More and more, when I’m working with clients to help them reach their nutritional health and wellness goals, I can’t help but notice they are all using such negative, harsh and self-critical words when describing their usual food choices and routine. Not only do they group their foods into off-limits and restrictive categories, but they also categorize themselves as being bad or good based on whatever they may have had to eat that day.
They struggle with feeling better and shedding excess weight that makes it hard for them to breathe and makes their joints hurt and zaps their energy. They can’t seem to reach their goals, despite all the strictness to their nutrition routine.
Everywhere you look there’s the next fad diet. Right now, the leader seems to be keto, but then, there’s also popular ones like Ideal Protein, Weight Watchers, medical weight loss, Whole 30 and Paleo; all of which can show results in rapid time. But are they a feasible lifestyle for the long-term? Not to mention, this is where we start to learn about restrictive eating, labeling foods and ourselves as good vs. bad, consuming such a small amount of food in order to produce weight loss results, meanwhile practically binging ourselves on these “forbidden” foods before beginning the next diet. With this yo-yo effect of habitual dieting, we have lowered our metabolism by consuming too few calories, making it much harder to lose weight because we are naturally burning off less each day. We all need to get out of this viscous cycle.
Food doesn’t have to be bad. We can and should enjoy it, especially since so many of our favorite events have food at the front and center! It’s in our hearts and our minds constantly because not only does it taste good but it’s also an important part of our daily lives, including providing essential fuel for our day. We need to respect our bodies and allow ourselves some grace when it comes to our food choices. So, how do we do that? How do we put the joy back into eating, while still trying to reach health and wellness goals?
Create a list of your favorite but often considered off-limits or “bad” foods. This could be anything from alcohol, sweets, fried food, carb-rich items or anything you love but often feel deprived of when on restrictive diets.
Be specific about what you enjoy. Is it red wine or a cocktail of some sort? What type of sweets? Is your favorite gummy sour candy, chocolate, a baked good or ice cream? Do you love French fries or pasta or rice?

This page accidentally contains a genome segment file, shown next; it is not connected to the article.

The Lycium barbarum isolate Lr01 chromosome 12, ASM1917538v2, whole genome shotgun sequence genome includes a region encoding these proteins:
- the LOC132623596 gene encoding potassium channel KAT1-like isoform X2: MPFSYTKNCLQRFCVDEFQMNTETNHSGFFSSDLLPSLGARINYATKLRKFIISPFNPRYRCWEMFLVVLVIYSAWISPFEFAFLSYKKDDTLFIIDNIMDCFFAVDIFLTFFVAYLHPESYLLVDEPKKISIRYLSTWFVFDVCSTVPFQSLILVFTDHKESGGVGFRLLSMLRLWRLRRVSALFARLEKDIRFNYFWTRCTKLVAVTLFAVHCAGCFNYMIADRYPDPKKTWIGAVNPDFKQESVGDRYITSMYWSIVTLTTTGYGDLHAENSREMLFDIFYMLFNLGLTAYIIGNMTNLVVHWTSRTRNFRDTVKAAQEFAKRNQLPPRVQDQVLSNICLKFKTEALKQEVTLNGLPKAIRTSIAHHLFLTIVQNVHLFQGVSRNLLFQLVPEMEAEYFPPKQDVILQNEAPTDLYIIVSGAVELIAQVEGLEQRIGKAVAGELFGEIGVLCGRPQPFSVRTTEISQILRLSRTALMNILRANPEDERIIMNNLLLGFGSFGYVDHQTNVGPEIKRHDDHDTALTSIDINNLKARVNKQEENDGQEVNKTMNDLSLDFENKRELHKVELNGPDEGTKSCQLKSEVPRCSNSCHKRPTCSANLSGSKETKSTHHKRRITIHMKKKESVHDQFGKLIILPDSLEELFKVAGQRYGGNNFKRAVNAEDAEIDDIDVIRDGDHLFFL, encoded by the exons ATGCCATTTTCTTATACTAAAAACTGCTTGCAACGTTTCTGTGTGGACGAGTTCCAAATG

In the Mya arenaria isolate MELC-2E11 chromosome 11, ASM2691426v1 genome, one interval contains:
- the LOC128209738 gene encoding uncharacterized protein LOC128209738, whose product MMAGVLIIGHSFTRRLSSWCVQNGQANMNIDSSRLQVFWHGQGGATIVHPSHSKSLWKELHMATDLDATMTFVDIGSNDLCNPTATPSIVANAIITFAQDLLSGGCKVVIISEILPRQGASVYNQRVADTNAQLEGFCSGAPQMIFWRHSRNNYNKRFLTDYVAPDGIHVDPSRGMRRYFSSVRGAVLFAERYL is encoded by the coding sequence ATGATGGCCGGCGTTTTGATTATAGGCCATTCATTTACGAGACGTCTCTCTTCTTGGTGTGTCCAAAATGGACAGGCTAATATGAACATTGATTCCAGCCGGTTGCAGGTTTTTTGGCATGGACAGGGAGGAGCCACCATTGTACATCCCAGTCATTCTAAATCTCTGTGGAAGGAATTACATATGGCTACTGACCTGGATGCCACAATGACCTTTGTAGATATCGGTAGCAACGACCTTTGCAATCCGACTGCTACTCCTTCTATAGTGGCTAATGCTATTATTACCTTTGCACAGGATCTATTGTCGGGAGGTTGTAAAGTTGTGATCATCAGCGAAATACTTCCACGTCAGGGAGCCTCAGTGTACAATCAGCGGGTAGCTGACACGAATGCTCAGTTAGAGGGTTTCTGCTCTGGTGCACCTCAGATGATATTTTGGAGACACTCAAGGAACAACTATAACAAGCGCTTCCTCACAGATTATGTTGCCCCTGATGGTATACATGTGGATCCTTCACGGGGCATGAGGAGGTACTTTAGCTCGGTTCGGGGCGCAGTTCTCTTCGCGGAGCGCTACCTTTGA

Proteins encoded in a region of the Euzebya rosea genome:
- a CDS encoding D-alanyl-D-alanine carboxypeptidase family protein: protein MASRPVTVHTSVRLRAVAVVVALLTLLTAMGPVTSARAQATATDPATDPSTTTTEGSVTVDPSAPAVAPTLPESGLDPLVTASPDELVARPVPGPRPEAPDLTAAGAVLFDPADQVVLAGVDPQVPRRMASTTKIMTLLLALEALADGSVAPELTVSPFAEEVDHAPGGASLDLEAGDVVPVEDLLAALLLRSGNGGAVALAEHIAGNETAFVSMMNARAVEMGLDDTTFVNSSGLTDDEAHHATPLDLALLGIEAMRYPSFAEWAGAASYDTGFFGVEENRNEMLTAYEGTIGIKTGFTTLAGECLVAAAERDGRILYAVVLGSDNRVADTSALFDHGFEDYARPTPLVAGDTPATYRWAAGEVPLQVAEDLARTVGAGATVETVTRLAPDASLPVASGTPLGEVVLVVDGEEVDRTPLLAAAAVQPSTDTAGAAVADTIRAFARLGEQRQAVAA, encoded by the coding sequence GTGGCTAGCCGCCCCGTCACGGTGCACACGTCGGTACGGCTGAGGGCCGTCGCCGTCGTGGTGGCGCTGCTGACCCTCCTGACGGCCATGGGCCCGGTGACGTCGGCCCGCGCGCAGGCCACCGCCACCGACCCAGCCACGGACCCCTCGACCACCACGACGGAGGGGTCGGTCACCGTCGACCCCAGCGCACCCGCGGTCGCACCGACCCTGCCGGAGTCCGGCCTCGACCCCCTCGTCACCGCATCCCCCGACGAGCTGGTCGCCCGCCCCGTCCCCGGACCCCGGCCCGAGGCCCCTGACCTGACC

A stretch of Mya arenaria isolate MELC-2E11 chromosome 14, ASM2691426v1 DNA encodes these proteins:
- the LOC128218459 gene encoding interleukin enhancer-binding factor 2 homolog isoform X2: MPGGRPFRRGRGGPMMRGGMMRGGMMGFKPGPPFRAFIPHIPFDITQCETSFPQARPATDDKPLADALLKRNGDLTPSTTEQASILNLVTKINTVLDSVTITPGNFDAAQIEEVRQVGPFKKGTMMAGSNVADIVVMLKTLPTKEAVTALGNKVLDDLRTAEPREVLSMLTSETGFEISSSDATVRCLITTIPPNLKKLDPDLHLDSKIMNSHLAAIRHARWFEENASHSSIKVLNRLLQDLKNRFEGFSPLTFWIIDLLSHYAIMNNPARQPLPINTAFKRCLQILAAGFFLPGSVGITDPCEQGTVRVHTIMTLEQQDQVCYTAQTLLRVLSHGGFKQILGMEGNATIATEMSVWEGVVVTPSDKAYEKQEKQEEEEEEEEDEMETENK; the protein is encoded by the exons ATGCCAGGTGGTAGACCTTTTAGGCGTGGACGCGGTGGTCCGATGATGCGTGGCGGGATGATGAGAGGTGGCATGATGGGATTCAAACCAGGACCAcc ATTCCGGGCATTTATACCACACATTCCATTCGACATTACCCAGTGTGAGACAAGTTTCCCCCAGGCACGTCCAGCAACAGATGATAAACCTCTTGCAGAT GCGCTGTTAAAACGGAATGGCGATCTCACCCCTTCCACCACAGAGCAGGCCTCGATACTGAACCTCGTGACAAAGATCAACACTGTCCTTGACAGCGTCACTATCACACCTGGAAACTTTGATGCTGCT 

Create a meal plan that incorporates nutritious foods. Nutrition is not about omitting food groups. It’s about getting vital nutrients each day and energy to make sure our bodies are able to function properly and adequately.
I recommend these principals to clients:
Eat breakfast within 1-2 hours of waking.
Eat roughly every 3 hours throughout the day and be flexible as other needs arise.
At each meal and snack, try to include a balance of fiber, lean protein and heart healthy fats. Fruit is a great option, no matter what any diet says, but to help balance out the natural sugars, you should pair some nuts or seeds, nut butter or plain Greek yogurt with it.
These will all help with your energy, appetite and portions throughout the day; making it more feasible to stick with your plan.
Merge the first two principles to make a realistic, yet successful plan you can enjoy. Maybe you have a glass of wine with your dinner two or three times per week. Or you might be the person that wants to go out with friends on the weekend, so you choose an item with a meal that you normally love but would feel off-limits on a diet plan.
When absolutely craving the item, you go ahead and have it. There’s no need for guilt. You’re caring for yourself, your health and your well-being by treating your body and appetite with respect. It’s not forbidden. It’s not bad, and it’s not off-limits. This will all help to diminish its appeal, so the urge to have a large portion or have it frequently will ultimately diminish.
These really are 3 simple steps – on paper. Putting them into practice each and every week is where the real struggle comes in.
If you would like more information or are interested in how any of this could work for you, she can be reached at firstname.lastname@example.org or 504.842.9551. Rebecca Miller, MPH, RDN, LDN is a registered dietitian Nutritionist with Ochsner Fitness Center. She also writes a blog called Twisted Nutrition where she shares recipes to fit into your nutrition plan.